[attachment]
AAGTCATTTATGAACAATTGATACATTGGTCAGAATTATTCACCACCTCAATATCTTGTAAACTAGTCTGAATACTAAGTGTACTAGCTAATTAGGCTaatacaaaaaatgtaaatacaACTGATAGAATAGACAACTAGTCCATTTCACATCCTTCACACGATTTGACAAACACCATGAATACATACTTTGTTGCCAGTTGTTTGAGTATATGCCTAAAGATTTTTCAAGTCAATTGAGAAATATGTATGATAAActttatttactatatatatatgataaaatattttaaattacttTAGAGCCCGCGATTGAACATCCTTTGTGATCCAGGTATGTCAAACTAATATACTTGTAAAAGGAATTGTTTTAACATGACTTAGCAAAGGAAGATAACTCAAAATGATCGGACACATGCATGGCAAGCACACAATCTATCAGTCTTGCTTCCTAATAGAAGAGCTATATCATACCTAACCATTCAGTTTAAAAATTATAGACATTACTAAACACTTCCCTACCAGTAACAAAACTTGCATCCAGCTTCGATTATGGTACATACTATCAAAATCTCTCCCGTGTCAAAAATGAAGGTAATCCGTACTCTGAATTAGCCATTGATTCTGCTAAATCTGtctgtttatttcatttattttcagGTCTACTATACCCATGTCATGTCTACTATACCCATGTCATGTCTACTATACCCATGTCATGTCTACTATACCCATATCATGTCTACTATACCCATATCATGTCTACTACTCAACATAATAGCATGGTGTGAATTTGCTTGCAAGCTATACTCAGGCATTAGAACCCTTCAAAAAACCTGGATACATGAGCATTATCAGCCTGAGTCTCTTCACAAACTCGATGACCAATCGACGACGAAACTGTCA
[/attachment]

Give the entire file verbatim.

AAGTCATTTATGAACAATTGATACATTGGTCAGAATTATTCACCACCTCAATATCTTGTAAACTAGTCTGAATACTAAGTGTACTAGCTAATTAGGCTaatacaaaaaatgtaaatacaACTGATAGAATAGACAACTAGTCCATTTCACATCCTTCACACGATTTGACAAACACCATGAATACATACTTTGTTGCCAGTTGTTTGAGTATATGCCTAAAGATTTTTCAAGTCAATTGAGAAATATGTATGATAAActttatttactatatatatatgataaaatattttaaattacttTAGAGCCCGCGATTGAACATCCTTTGTGATCCAGGTATGTCAAACTAATATACTTGTAAAAGGAATTGTTTTAACATGACTTAGCAAAGGAAGATAACTCAAAATGATCGGACACATGCATGGCAAGCACACAATCTATCAGTCTTGCTTCCTAATAGAAGAGCTATATCATACCTAACCATTCAGTTTAAAAATTATAGACATTACTAAACACTTCCCTACCAGTAACAAAACTTGCATCCAGCTTCGATTATGGTACATACTATCAAAATCTCTCCCGTGTCAAAAATGAAGGTAATCCGTACTCTGAATTAGCCATTGATTCTGCTAAATCTGtctgtttatttcatttattttcagGTCTACTATACCCATGTCATGTCTACTATACCCATGTCATGTCTACTATACCCATGTCATGTCTACTATACCCATATCATGTCTACTATACCCATATCATGTCTACTACTCAACATAATAGCATGGTGTGAATTTGCTTGCAAGCTATACTCAGGCATTAGAACCCTTCAAAAAACCTGGATACATGAGCATTATCAGCCTGAGTCTCTTCACAAACTCGATGACCAATCGACGACGAAACTGTCA